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Single Use Obstetrical Emergency Medical Kits to Reduce Maternal Mortality, at the Riley Mother and Baby Hospital, Eldoret Kenya.

Improvement Report
mercy nabwire

Topics: Emergency obstetric care

Region and Country: Kenya

Organization: moi teaching and referral hospital
The Report

In Kenya, maternal deaths represent approximately 15% of all deaths for women aged 15-49. In 2003 the maternal mortality ratio (MMR) in Kenya was estimated to be 414 maternal deaths per 100,000 live births, which rose to 488 in 2008. Given this increase there is an urgent need for innovative strategies to reduce maternal deaths if Kenya is to meet the targets set by Millennium Development Goal 5. Moi Teaching and Referral Hospital is the second largest referral Hospital in Kenya and serves as the referral centre for all of western Kenya. The Riley Mother and Baby Hospital (RMBH) functions as the Maternity and Newborn Unit for the hospital. It houses a 23 bed labor unit, conducts approximately 9,000 deliveries a year, and can accommodate up to 50 infants in the neonatal intensive care unit. Unfortunately, the medication procurement system is plagued with inefficiencies and the hospital experiences frequent stock outs of essential medications and equipment, posing a challenge in the provision of quality and timely emergency obstetrical care. For example, misoprostol, an essential medicine in emergency obstetrical care, was not being procured by the hospital due to misuse and misappropriation.Because of these issues, patients and caretakers were required to privately procure misoprostol from outside pharmacies and bring it to the hospital if it was required for care. Oxytocin, normal saline, and magnesium sulfate were also often out of stock. These delays in obtaining medications lead to numerous sub-optimally treated hemorrhages and high puerperal mortality rates. These inadequacies created a need to devise a system that would ensure immediate availability of emergency obstetrical medications in the context of a dysfunctional supply chain, an inefficient procurement system, and a busy maternity unit.


The three most common obstetrical emergencies encountered at the Riley Mother Baby Hospital are postpartum hemorrhage, hypertensive emergencies including pre-eclampsia and eclampsia, and cardiopulmonary emergencies. Based on our hospital records, it was estimated that approximately 50 postpartum hemorrhages are managed at RMBH on a monthly basis. To ensure uninterrupted access, we created 50 sealed single use Obstetrical Emergency Medication Kits (E-kits). We designed each E-kit to have medicines for the three most common emergencies at RMBH. The E-kit is made from a plastic fishing tacklebox with 4 shelves;  medicines for hemorrhage on the top shelf, medicines for preeclampsia and eclampsia on the second shelf, medicines for cardiopulmonary arrest on the third shelf and other supplies such as gloves, syringes, needles, infusion sets and foley catheters on the bottom shelf. A sealed E-kit is kept in each delivery room for ease of access. Once the seal is broken and/or medication is used, a drug consumption form, contained in the E-kit is completed and the E-kit is returned to the pharmacy to be refilled and re-sealed for a new patient. A stock of at least 50 complete E-kits is maintained at all times to ensure a one month buffer supply is always available. At the beginning of each nursing shift it is the responsibility of each nurse to ensure there is a sealed E-kit in every delivery room.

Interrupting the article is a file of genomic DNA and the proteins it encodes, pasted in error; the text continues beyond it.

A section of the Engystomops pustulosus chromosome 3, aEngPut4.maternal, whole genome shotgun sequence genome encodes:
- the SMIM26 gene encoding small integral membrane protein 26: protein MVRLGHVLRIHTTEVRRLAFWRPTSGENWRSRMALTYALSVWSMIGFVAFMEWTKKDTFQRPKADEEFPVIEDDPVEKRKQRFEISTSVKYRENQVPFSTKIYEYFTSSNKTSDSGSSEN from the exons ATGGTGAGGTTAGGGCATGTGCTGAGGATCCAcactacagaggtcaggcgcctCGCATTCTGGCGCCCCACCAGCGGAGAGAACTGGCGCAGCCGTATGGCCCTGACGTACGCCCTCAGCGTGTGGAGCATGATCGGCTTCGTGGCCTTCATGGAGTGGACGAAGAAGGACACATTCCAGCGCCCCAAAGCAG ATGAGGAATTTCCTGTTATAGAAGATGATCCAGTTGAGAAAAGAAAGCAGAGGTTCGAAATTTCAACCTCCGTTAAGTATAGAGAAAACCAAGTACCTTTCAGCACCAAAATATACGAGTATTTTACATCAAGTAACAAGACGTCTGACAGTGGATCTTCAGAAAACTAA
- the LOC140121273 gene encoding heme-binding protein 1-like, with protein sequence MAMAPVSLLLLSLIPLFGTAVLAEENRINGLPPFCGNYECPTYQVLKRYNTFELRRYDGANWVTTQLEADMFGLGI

We conducted a retrospective study using data extracted from the E-kit drug consumption forms and associated patient charts to describe the outcomes of E kit use. We included all women admitted at Riley Mother and Baby Hospital between October 2009 and October 2010 who used an obstetrical E-kit during their admission. Any patient admitted to the hospital who did not use an E-kit was excluded from the review. From October 2009 until October 2010 there were 8,269 deliveries and 8,120 live births at RMBH. Overall, 19 women died during delivery in the same period (0.2% of all deliveries or MMR of 234 per 100 000 live births). In the year preceding E-kit implementation, There were 7,080 deliveries, 6,935 live births and 27 women who died during admission (0.38% of all deliveries or MMR 389 per 100 000 live births). Therefore, there was a reduction in MMR by 155 per 100 000 live births in the first year after E-kit implementation.


Single use Obstetrical Emergency Medication Kits have been well accepted in our institution and have provided a system for immediate access to emergency medications. Introduction of the E-kits has resulted in high levels of usage and translated into a reduction in peripartum maternal mortality at Riley Mother and Baby Hospital in Eldoret, Kenya. To increase the effectiveness of the E-kits, nurses working at the facility received a 5 days training on emergency obstetric care and we also developed evidence-based clinical protocols for the common obstetrical emergencies encountered at the hospital. This is a simple intervention that can address poor medication procurement systems and poor organization in maternity units in resource poor settings. This low cost intervention can ensure immediate availability to essential emergency medications and could be implemented at other maternal care sites in resource constrained settings.